Living In A Drought Area? What Are The Best Dust Control Options For Your Gravel Driveway?

If you've long relied on the power of water to keep the dust from your gravel driveway under control during the hotter, drier parts of the year, you may be dismayed to learn that the drought restrictions put into place in many parts of the country dealing with insufficient rainfall can affect the amount of dust control you're able to exert. Not only does a lack of rainfall lead to dust-friendlier conditions as topsoil dries up and plants wither away, but an inability to keep your driveway moist can mean more dust in your home with every passing breeze. Fortunately, you still have some options when it comes to keeping gravel dust at bay. Read on to learn more about your eco-friendly dust control choices that can remain part of your routine even well after the drought has ended.

Calcium chloride

This liquid may not look like anything special as it's rolled onto the surface of a roadway, but calcium chloride's moisture-retention properties make it one of the longest-lasting multitaskers in the business. When calcium chloride is applied to the surface of a gravel driveway, it creates a seal that helps compact the gravel more quickly while keeping it moist. This moisture barrier does double duty, keeping any dust from being stirred up as vehicles travel over the gravel while also protecting the gravel from outside pollutants and disturbances (from a strong breeze to dripping oil or antifreeze from vehicles passing overhead). As a result, you'll often find that treatment with calcium chloride helps your driveway's gravel last much longer before requiring a refresher load, saving you money.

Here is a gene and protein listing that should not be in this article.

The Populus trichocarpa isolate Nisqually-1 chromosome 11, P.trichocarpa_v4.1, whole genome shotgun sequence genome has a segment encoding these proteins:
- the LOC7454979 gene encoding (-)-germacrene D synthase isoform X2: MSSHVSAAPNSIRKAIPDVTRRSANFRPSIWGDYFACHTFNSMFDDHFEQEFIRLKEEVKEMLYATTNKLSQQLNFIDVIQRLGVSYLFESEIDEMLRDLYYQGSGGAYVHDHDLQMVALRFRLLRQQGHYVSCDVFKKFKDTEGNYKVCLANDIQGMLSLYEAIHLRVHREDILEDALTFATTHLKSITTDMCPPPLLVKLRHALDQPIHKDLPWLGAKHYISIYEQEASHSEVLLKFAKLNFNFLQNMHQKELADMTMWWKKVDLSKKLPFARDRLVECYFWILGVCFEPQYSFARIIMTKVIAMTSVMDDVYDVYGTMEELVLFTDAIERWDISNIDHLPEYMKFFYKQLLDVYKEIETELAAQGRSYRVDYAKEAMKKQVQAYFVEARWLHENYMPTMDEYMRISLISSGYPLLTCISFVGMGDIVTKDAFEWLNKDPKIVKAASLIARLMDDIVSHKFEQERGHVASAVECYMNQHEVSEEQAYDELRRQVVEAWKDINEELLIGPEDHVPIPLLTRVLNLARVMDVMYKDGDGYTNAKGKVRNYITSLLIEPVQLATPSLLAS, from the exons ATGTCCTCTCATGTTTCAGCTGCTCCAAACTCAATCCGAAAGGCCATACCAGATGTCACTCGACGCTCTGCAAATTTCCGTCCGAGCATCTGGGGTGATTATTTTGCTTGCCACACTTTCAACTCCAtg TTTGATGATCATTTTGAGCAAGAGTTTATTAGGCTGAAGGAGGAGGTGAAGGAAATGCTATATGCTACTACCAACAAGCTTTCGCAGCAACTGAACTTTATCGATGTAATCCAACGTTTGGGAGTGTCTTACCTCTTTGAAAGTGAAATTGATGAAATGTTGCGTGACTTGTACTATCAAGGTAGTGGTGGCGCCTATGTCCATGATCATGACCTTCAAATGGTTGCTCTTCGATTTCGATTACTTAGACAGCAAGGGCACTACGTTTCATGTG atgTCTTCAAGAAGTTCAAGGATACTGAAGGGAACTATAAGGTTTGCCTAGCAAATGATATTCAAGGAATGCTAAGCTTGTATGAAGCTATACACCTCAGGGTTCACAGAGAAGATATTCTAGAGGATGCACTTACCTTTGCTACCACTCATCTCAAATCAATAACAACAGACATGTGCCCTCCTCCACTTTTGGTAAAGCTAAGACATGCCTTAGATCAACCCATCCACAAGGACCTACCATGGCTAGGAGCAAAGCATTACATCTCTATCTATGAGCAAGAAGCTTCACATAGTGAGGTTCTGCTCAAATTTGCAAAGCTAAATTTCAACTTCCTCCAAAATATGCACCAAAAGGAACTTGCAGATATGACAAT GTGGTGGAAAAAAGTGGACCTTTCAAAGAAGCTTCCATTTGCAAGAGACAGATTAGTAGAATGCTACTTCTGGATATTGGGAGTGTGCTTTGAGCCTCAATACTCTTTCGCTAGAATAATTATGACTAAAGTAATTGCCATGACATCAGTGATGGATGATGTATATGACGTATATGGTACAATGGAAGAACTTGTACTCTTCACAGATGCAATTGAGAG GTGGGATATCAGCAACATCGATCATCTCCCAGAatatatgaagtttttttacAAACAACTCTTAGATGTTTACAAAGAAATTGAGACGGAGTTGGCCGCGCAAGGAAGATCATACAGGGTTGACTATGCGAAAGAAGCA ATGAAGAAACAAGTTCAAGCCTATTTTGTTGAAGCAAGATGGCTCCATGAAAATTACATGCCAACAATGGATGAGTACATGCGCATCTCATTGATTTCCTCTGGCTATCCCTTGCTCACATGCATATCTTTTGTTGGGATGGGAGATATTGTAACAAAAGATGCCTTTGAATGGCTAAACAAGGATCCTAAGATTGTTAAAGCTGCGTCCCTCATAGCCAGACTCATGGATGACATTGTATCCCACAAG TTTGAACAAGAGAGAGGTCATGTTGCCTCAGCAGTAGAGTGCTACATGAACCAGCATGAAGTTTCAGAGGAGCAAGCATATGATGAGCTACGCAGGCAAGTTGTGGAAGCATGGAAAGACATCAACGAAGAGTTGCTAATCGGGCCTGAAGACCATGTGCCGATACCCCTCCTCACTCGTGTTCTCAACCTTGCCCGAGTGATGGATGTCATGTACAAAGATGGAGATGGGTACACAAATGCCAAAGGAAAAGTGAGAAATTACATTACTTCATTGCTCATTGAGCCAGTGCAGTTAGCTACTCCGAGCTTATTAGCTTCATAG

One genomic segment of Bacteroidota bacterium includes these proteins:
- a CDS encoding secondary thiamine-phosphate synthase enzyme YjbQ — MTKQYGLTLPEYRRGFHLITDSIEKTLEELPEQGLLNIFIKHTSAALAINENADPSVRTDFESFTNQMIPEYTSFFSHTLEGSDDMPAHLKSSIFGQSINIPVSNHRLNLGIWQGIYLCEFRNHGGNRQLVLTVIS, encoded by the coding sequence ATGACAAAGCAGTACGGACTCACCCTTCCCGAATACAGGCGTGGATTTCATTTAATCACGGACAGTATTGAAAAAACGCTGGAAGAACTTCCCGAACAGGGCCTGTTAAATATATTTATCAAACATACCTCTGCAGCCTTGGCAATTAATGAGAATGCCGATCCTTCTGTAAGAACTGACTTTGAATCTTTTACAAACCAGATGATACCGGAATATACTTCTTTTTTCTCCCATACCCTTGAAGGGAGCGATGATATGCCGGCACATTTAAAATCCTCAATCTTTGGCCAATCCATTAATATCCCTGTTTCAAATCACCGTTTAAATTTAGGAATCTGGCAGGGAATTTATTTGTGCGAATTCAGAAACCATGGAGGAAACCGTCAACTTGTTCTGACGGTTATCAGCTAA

If you decide to go the calcium chloride route, you'll want to ensure that your existing gravel is in good enough shape to justify treatment (ordering an extra load to spread across the top if it's becoming thin in areas). You'll then apply the calcium chloride using a hose, allowing it some time to fully dry before you and others travel over the driveway. The long-lasting nature of this treatment should free up quite a bit of time if you previously found yourself watering your driveway two or three times a week. 

Larger gravel

Some types of gravel are simply more dust-prone than others; and smaller, pea-style gravel is almost always going to generate more dust than larger gravel that has been washed before application. Although having smaller (or a mix of small and large) gravel on a steep or long driveway is usually a good idea when it comes to gaining traction in slippery winter weather, those with short, flat driveways may want to opt for larger gravel pellets that have been pre-washed. 

In some cases, making this simple change to larger gravel may eliminate your need for further dust control services or products without requiring you to incur any expenses other than your normal driveway maintenance costs. As long as the layer of larger gravel is thick enough to withstand spinning vehicle tires without giving way to the smaller gravel below, you should find it to be an ideal dust control measure, and watering your driveway on a regular basis will no longer be required. 

Polymer products

Although calcium chloride is manufactured under a wide variety of labels and names, some companies have created their own proprietary (often patented) polymer road dust control solutions. Most of these products are designed with one principle in mind – maintain the moisture of the gravel to prevent dust from becoming airborne. Many of these products use silica gel or other types of gel that are efficient at removing moisture from the air and using it to create a barrier to dust dissipation. Like calcium chloride, other polymer dust control products are usually applied in liquid form and allowed to air dry before contact.   

To learn more, contact a company like GMCO Corporation.